Doris Kearns Goodwin discusses her book, “Leadership In Turbulent Times”, at a Politics and Prose event at Sixth and I on 10/18/18.
Washington Post Review (excerpt)
Doris Kearns Goodwin has spent much of her professional life grappling with the character of four American presidents: Lyndon Johnson, Franklin Roosevelt, Abraham Lincoln and Teddy Roosevelt. Beginning with a White House fellowship at the end of the Johnson administration, which accorded her direct personal access to the president until the end of his life, she has written about these leaders in insightful books over 40 years. She has examined each president in detailed works that situate them in their historically momentous times, all while digging into their personal motivations and webs of relationships with family, advisers, adversaries and friends. The books (“Lyndon Johnson and the American Dream,” “No Ordinary Time,” “Team of Rivals” and “The Bully Pulpit”) are all as worthy of reading today as when they were published.
Her title echoing the truth of the maxim attributed to the Latin writer Publilius Syrus — “anyone can hold the helm when the sea is calm” — Goodwin circles back through her understanding of the four presidents in “Leadership: In Turbulent Times,” trying to extract the basic lessons that enabled each to deal with major crises in their personal lives and in the life of their country. No one is better suited than Goodwin to make the effort, and yet her book makes plain how hard it is to capture the essence of leadership, at least when the question is approached head-on.AD
The four leaders make an interesting quartet. Each assumed office in crisis — LBJ and Teddy upon the assassination of a president, Lincoln at the collapse of the Union, FDR at the collapse of the economy. None had a honeymoon period to get up to speed on the massive demands placed upon them. Lincoln and FDR died in office, and their deaths froze their reputations in a state of reverence that might have altered slightly had they lived. Compare that with the brief and wistful retirement years of LBJ, recognizing that his far-reaching domestic policy advances were publicly eclipsed by his prosecution of the Vietnam War, or the frantic post-presidency of Teddy, unable to bear living out of the limelight and possibly realizing late in life, with the death of his son Quentin in World War I, that his jingoistic glorification of war was hollow and vain. The contrast between the presidents who died in office and those who lived calls to mind A.E. Housman’s poetic observation: “Smart lad, to slip betimes away / from fields where glory does not stay.”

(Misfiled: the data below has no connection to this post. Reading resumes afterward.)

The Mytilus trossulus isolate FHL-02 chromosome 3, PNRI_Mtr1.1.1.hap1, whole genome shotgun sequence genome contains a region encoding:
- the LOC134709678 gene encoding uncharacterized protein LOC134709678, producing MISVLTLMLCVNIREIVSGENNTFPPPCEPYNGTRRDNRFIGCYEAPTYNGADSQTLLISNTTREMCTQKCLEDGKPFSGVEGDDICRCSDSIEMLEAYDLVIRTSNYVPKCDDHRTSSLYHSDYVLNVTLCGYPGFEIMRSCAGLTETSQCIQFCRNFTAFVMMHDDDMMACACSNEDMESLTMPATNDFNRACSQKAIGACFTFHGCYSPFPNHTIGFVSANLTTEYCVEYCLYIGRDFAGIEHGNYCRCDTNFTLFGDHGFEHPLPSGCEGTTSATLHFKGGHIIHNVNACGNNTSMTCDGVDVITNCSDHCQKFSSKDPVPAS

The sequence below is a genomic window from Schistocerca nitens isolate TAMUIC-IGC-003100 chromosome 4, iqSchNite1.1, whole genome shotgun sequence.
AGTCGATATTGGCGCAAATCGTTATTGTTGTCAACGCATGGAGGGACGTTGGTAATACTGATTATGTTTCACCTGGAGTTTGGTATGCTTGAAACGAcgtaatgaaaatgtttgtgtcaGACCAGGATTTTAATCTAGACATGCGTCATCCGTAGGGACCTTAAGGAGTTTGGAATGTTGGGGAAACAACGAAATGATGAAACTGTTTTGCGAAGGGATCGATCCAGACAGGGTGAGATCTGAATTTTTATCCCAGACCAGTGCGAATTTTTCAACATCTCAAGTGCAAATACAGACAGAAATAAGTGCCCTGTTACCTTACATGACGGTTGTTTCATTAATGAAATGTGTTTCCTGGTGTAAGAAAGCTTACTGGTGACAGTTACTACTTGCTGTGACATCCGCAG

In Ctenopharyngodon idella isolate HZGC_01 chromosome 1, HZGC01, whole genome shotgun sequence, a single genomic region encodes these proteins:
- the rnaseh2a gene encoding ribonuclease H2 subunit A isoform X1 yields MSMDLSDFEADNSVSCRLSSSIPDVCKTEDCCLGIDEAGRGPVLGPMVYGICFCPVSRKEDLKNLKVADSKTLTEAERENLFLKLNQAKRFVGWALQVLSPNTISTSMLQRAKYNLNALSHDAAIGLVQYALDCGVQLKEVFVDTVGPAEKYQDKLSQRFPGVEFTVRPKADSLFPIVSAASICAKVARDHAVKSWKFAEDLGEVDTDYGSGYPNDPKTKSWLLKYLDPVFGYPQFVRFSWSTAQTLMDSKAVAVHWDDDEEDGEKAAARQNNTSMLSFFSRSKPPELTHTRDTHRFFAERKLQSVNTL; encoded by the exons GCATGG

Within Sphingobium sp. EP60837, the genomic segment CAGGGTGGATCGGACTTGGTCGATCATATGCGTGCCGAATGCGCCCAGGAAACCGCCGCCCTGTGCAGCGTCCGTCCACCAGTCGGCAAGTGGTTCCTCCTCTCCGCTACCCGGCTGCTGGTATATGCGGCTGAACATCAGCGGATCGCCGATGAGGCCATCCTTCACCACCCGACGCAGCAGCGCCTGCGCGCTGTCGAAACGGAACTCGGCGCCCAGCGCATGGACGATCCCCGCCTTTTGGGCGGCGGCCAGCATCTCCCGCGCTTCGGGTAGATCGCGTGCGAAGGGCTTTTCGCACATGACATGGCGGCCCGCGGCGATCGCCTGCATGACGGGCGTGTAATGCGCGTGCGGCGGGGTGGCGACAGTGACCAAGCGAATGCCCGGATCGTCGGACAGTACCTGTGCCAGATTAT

Goodwin’s effort to turn lessons of the four presidents from her years of scholarship into a book-length essay on leadership traits follows a basic arc. Part I explores the upbringing and emergence of ambition in each leader: the adversity of Lincoln’s boyhood and his self-fashioning into a frontier lawyer and Whig political leader, the privilege and warm family love experienced by the two Roosevelts and their surprising entrance into the hurly-burly world of New York state politics, LBJ’s early fascination with retail politics accompanying his father and grandfather in the Texas Hill Country and his quick rise as an ambitious young New Dealer. Continue reading at the Washington Post review.